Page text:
The day the music died…
SPRAGGETT ON CHESS
Capablanca (November 19, 1888 – March 8, 1942)
I found at http://www.axbra.com.br/textos/mortecapa.htm some interesting information about the death of the legendary Jose Capablanca. Lincoln Lucena–an avid chessplayer–described a visit in 2003 to Havana and of the information that he was able to obtain on this matter. Below is a photo-copy of part of the autopsy performed on Capablanca at Mount Sinai Hospital in New York, where Capablanca died on the morning of the 8th of March, 1942 as a result of a cerebral hemorrhage the night before at the Manhattan Chess Club.
According to Mr. Lucena, Capablanca suffered all of his life from high blood pressure, apparently something he inherited from his parents. Not so surprisingly, I suppose, most of his family members also died in similar fashion (cerebral hemorrhage).
Capablanca, at age 4, playing chess with his father.
Capablanca’s hypertension became worse as he got older. The first recorded instance was at age 33, in 1921–the same year that Capablanca won the World Championship in Havana against Lasker.
During his match with Alekhine (Buenos Aires, 1927), Capablanca also suffered. He had gained weight and the weather in Buenos Aires worked against the Cuban. He often complained of headaches.
Alekhine defeated Capablanca in 1927, but was lucky
On the evening of Saturday March 7, 1942 (in New York) Capablanca complained of headaches and he told his wife that he was going for a brisk walk in the hope of getting some relief in the cool air. About 9 pm he walked into the Manhattan Chess Club.
While he was watching a game between two acquaintances, Capablanca suddenly stood up and asked for help in removing his overcoat. He then lost consciousness and fell, but was immediately grabbed and for this reason he did not hit the floor. Dr. Eli Moschkovitz , a member of the Club who was present that evening, had Capablanca sent to Mount Sinai Hospital.
Capablanca arrived at the hospital in a coma, with little that the doctors could do to save him. He was in critical state. His pupils were assymetrical, his left side paralyzed, with his face somewhat assymetrical. His blood pressure was recorded at 18/14. He was put into ward E-10 where he died at 6 am (and not 5:30 am ,as some sources give) .
The autopsy was performed that same morning. His body showed the usual signs of someone suffering all of his life from arterial hypertension, and it was likely that –had he not died that day–he would have not lived much longer. The cause of death was a cerebral hemorrhage provoked by hypertension. Capablanca was just 53 years old. (The whole story is in Portuguese at the above link)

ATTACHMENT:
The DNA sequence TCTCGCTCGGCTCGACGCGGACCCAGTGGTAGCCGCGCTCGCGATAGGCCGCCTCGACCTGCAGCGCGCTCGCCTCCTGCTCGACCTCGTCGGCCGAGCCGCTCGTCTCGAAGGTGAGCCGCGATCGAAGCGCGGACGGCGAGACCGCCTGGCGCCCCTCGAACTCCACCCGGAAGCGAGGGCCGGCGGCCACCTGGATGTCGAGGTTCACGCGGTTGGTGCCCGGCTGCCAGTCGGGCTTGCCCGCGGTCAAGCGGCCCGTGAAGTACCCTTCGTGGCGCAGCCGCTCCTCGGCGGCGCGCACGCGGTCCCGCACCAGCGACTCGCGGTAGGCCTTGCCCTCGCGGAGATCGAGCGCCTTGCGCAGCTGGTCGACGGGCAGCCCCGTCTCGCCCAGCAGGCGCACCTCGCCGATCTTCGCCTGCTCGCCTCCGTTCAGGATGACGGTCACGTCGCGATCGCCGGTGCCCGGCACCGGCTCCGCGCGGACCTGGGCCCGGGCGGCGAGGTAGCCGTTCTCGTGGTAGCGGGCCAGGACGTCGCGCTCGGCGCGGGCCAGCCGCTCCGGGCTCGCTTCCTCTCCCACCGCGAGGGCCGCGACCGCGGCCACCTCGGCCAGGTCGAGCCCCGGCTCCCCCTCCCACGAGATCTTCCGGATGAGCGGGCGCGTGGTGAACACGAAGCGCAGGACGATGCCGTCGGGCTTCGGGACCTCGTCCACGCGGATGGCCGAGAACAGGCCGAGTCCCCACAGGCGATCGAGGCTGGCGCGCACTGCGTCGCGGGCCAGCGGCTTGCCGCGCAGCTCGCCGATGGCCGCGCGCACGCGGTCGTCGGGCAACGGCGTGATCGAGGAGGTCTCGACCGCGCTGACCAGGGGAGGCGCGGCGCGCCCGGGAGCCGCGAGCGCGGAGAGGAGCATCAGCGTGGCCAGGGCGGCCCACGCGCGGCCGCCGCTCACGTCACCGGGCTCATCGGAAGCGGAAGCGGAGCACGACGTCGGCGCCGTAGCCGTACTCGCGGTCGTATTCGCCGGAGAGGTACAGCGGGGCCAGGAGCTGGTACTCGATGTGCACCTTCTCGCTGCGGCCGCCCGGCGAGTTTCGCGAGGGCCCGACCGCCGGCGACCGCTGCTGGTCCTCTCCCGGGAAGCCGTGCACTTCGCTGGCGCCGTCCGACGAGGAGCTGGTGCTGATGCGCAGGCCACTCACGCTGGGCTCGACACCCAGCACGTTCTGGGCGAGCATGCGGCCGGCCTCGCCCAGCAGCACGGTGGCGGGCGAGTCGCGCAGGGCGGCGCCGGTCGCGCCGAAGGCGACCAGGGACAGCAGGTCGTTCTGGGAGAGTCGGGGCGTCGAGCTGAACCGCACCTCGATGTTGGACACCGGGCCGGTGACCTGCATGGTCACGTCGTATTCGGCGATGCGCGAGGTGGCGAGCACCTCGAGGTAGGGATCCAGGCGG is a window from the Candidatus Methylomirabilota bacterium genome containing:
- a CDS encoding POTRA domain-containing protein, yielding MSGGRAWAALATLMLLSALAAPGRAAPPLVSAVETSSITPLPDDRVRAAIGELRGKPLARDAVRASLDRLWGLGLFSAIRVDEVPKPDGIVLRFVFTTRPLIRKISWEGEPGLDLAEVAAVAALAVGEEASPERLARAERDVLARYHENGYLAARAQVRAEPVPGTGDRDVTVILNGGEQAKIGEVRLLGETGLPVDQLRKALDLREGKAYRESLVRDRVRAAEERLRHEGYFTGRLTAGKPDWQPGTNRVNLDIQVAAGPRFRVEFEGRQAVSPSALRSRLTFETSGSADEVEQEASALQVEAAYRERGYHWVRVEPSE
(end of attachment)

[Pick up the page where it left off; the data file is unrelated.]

Capablanca’s grave at the Colon Cemetery, HavanaLincoln Lucena, Beatriz Capablanca ( the great one’s grand-daughter) e Olga Capablanca (a cousin) standing in front of Capa’s grave. (March 8, 2001)
Lincoln Lucena (far right) with relatives of Capablanca, receiving a diploma establishing Capablanca as the Cuban sportsman of the century. (Havana, 2001)
Winter’s excellent site (http://www.chesshistory.com/) carries the following historic photo of some members of Capablanca’s family. http://www.chesshistory.com/winter/pics/cn6680_capablanca.jpg
The caption reads: ”Photo taken during a conference given by professor Alexander Sizonenko to the Cuban Academy of Sciences on the subject of Jose Raul Capablanca and his role in the Cultural relations between Cuba and the USSR. From left to right: Dr. Luis Gomez Wanguemert, of the Ministry of Exterior Relations, Zenalda Capablanca, sister of the maestro, Miguel Aleman, ex-champion of Cuba, professor Sizonenko; Dr. Jose R. Capablanca, son of the maestro, Maria Teresa Mora, IM and ex-champion of Cuba; Clemencia Capablanca, sister of the maestro, Ana Raynal, widow of professor Ramiro Capablanca, Carlos A. Palacio, assessor of chess of the Academy, and Dr. Angel de Albear, ex-president of the Chess Club of Havana.”
SPRAGGETT ON CHESS